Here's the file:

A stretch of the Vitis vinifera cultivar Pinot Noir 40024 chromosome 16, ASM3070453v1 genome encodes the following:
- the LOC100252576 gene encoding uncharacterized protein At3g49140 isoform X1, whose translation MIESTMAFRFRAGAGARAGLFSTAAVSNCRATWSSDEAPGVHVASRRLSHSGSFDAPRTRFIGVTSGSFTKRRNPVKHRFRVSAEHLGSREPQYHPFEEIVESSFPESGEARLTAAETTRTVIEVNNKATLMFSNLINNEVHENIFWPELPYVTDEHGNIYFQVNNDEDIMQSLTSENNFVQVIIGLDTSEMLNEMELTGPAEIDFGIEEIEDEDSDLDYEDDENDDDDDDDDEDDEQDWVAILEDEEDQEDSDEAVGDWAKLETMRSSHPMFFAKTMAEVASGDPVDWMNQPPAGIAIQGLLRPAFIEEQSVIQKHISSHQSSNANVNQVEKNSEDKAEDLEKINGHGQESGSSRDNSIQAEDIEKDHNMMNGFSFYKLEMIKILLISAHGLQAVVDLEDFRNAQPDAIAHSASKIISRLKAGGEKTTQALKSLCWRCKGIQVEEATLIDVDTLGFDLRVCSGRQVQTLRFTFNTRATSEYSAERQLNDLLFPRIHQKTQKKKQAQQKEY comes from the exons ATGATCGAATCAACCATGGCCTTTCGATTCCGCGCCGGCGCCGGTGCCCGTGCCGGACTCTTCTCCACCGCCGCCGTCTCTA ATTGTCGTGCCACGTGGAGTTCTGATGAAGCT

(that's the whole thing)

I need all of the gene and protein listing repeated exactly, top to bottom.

A stretch of the Vitis vinifera cultivar Pinot Noir 40024 chromosome 16, ASM3070453v1 genome encodes the following:
- the LOC100252576 gene encoding uncharacterized protein At3g49140 isoform X1, whose translation MIESTMAFRFRAGAGARAGLFSTAAVSNCRATWSSDEAPGVHVASRRLSHSGSFDAPRTRFIGVTSGSFTKRRNPVKHRFRVSAEHLGSREPQYHPFEEIVESSFPESGEARLTAAETTRTVIEVNNKATLMFSNLINNEVHENIFWPELPYVTDEHGNIYFQVNNDEDIMQSLTSENNFVQVIIGLDTSEMLNEMELTGPAEIDFGIEEIEDEDSDLDYEDDENDDDDDDDDEDDEQDWVAILEDEEDQEDSDEAVGDWAKLETMRSSHPMFFAKTMAEVASGDPVDWMNQPPAGIAIQGLLRPAFIEEQSVIQKHISSHQSSNANVNQVEKNSEDKAEDLEKINGHGQESGSSRDNSIQAEDIEKDHNMMNGFSFYKLEMIKILLISAHGLQAVVDLEDFRNAQPDAIAHSASKIISRLKAGGEKTTQALKSLCWRCKGIQVEEATLIDVDTLGFDLRVCSGRQVQTLRFTFNTRATSEYSAERQLNDLLFPRIHQKTQKKKQAQQKEY comes from the exons ATGATCGAATCAACCATGGCCTTTCGATTCCGCGCCGGCGCCGGTGCCCGTGCCGGACTCTTCTCCACCGCCGCCGTCTCTA ATTGTCGTGCCACGTGGAGTTCTGATGAAGCT